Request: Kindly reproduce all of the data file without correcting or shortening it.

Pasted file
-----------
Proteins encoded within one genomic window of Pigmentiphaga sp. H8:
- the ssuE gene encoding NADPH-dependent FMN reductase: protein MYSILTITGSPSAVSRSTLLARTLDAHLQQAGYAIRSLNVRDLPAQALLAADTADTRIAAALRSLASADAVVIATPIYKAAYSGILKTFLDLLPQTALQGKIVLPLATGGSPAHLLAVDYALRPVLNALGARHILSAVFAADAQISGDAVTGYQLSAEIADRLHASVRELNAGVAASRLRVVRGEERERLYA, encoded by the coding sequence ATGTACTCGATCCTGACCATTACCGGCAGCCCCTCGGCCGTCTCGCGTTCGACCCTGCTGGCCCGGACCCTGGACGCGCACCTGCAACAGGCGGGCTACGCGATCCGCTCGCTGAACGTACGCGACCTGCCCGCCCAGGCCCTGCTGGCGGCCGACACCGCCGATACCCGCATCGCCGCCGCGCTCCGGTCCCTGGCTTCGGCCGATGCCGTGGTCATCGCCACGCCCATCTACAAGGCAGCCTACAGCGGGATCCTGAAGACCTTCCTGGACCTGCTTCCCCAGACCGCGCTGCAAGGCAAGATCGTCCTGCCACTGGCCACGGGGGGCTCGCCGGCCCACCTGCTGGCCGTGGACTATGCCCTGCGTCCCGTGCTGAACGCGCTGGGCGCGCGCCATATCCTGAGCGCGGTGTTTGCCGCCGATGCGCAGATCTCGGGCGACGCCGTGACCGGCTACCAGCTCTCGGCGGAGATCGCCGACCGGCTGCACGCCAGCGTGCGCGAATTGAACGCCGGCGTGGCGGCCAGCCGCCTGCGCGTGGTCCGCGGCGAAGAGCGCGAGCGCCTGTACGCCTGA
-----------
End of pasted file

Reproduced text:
Proteins encoded within one genomic window of Pigmentiphaga sp. H8:
- the ssuE gene encoding NADPH-dependent FMN reductase: protein MYSILTITGSPSAVSRSTLLARTLDAHLQQAGYAIRSLNVRDLPAQALLAADTADTRIAAALRSLASADAVVIATPIYKAAYSGILKTFLDLLPQTALQGKIVLPLATGGSPAHLLAVDYALRPVLNALGARHILSAVFAADAQISGDAVTGYQLSAEIADRLHASVRELNAGVAASRLRVVRGEERERLYA, encoded by the coding sequence ATGTACTCGATCCTGACCATTACCGGCAGCCCCTCGGCCGTCTCGCGTTCGACCCTGCTGGCCCGGACCCTGGACGCGCACCTGCAACAGGCGGGCTACGCGATCCGCTCGCTGAACGTACGCGACCTGCCCGCCCAGGCCCTGCTGGCGGCCGACACCGCCGATACCCGCATCGCCGCCGCGCTCCGGTCCCTGGCTTCGGCCGATGCCGTGGTCATCGCCACGCCCATCTACAAGGCAGCCTACAGCGGGATCCTGAAGACCTTCCTGGACCTGCTTCCCCAGACCGCGCTGCAAGGCAAGATCGTCCTGCCACTGGCCACGGGGGGCTCGCCGGCCCACCTGCTGGCCGTGGACTATGCCCTGCGTCCCGTGCTGAACGCGCTGGGCGCGCGCCATATCCTGAGCGCGGTGTTTGCCGCCGATGCGCAGATCTCGGGCGACGCCGTGACCGGCTACCAGCTCTCGGCGGAGATCGCCGACCGGCTGCACGCCAGCGTGCGCGAATTGAACGCCGGCGTGGCGGCCAGCCGCCTGCGCGTGGTCCGCGGCGAAGAGCGCGAGCGCCTGTACGCCTGA